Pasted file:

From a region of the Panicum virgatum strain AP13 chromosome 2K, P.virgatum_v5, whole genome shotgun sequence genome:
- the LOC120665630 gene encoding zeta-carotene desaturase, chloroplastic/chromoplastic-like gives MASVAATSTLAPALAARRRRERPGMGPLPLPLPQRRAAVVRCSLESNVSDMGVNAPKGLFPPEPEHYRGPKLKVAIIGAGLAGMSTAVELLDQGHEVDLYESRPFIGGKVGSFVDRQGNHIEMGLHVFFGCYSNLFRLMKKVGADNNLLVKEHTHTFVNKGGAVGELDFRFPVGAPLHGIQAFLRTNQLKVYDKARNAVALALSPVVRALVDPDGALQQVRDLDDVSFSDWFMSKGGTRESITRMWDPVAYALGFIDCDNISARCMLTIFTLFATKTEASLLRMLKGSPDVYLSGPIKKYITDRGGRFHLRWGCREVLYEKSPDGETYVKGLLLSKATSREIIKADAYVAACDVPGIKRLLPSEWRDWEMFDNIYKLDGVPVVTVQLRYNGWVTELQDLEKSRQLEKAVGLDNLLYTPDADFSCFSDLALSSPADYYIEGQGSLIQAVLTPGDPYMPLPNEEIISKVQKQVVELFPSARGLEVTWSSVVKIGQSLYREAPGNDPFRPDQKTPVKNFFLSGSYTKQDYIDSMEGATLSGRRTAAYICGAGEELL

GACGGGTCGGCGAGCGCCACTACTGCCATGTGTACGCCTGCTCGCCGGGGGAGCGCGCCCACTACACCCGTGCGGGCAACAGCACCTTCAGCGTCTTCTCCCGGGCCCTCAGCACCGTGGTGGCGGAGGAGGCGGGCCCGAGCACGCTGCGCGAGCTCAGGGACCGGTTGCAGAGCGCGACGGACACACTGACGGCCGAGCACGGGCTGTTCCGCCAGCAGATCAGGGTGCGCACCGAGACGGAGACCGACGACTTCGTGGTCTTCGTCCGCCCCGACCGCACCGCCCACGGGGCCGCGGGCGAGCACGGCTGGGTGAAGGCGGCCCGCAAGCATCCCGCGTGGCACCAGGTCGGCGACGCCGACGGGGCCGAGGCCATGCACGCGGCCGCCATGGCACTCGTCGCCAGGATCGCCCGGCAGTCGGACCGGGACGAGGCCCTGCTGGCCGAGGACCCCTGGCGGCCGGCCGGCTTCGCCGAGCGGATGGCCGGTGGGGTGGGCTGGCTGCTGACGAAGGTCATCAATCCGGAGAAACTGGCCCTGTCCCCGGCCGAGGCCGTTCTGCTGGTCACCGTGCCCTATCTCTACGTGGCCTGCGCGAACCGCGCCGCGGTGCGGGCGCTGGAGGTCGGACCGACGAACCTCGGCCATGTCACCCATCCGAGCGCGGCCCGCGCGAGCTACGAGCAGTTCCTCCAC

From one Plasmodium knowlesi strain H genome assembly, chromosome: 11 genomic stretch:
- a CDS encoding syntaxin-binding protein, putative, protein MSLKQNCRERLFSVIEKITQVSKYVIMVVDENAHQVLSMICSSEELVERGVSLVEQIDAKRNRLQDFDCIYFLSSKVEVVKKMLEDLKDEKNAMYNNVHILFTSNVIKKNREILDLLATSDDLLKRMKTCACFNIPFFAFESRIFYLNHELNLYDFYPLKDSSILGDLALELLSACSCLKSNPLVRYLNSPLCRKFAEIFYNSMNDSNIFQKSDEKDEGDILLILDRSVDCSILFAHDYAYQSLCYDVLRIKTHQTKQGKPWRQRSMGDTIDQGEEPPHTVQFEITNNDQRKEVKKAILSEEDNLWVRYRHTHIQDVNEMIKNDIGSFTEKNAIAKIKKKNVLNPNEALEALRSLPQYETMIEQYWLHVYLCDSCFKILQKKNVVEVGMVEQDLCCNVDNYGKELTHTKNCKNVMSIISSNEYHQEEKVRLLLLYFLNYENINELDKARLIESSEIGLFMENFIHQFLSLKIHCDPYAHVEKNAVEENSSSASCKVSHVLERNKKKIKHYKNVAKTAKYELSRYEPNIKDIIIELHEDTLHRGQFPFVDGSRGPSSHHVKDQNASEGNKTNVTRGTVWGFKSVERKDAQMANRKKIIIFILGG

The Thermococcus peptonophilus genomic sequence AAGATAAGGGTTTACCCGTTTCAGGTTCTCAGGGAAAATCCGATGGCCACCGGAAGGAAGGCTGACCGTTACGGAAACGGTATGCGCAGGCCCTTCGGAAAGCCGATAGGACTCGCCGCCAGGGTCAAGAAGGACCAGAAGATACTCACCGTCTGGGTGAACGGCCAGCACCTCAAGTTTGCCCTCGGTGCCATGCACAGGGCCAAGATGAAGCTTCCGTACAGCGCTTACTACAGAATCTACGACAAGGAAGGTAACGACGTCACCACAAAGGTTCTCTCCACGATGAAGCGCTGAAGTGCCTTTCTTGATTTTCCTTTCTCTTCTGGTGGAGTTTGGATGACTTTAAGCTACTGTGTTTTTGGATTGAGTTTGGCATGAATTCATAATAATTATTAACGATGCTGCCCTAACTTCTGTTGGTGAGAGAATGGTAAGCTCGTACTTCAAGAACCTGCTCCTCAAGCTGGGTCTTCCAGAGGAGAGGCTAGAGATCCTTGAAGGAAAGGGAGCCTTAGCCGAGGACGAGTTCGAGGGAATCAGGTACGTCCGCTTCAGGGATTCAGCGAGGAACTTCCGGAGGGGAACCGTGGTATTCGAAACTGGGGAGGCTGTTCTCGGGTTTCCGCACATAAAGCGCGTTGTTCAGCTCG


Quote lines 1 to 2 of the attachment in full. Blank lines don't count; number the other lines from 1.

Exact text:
From a region of the Panicum virgatum strain AP13 chromosome 2K, P.virgatum_v5, whole genome shotgun sequence genome:
- the LOC120665630 gene encoding zeta-carotene desaturase, chloroplastic/chromoplastic-like gives MASVAATSTLAPALAARRRRERPGMGPLPLPLPQRRAAVVRCSLESNVSDMGVNAPKGLFPPEPEHYRGPKLKVAIIGAGLAGMSTAVELLDQGHEVDLYESRPFIGGKVGSFVDRQGNHIEMGLHVFFGCYSNLFRLMKKVGADNNLLVKEHTHTFVNKGGAVGELDFRFPVGAPLHGIQAFLRTNQLKVYDKARNAVALALSPVVRALVDPDGALQQVRDLDDVSFSDWFMSKGGTRESITRMWDPVAYALGFIDCDNISARCMLTIFTLFATKTEASLLRMLKGSPDVYLSGPIKKYITDRGGRFHLRWGCREVLYEKSPDGETYVKGLLLSKATSREIIKADAYVAACDVPGIKRLLPSEWRDWEMFDNIYKLDGVPVVTVQLRYNGWVTELQDLEKSRQLEKAVGLDNLLYTPDADFSCFSDLALSSPADYYIEGQGSLIQAVLTPGDPYMPLPNEEIISKVQKQVVELFPSARGLEVTWSSVVKIGQSLYREAPGNDPFRPDQKTPVKNFFLSGSYTKQDYIDSMEGATLSGRRTAAYICGAGEELL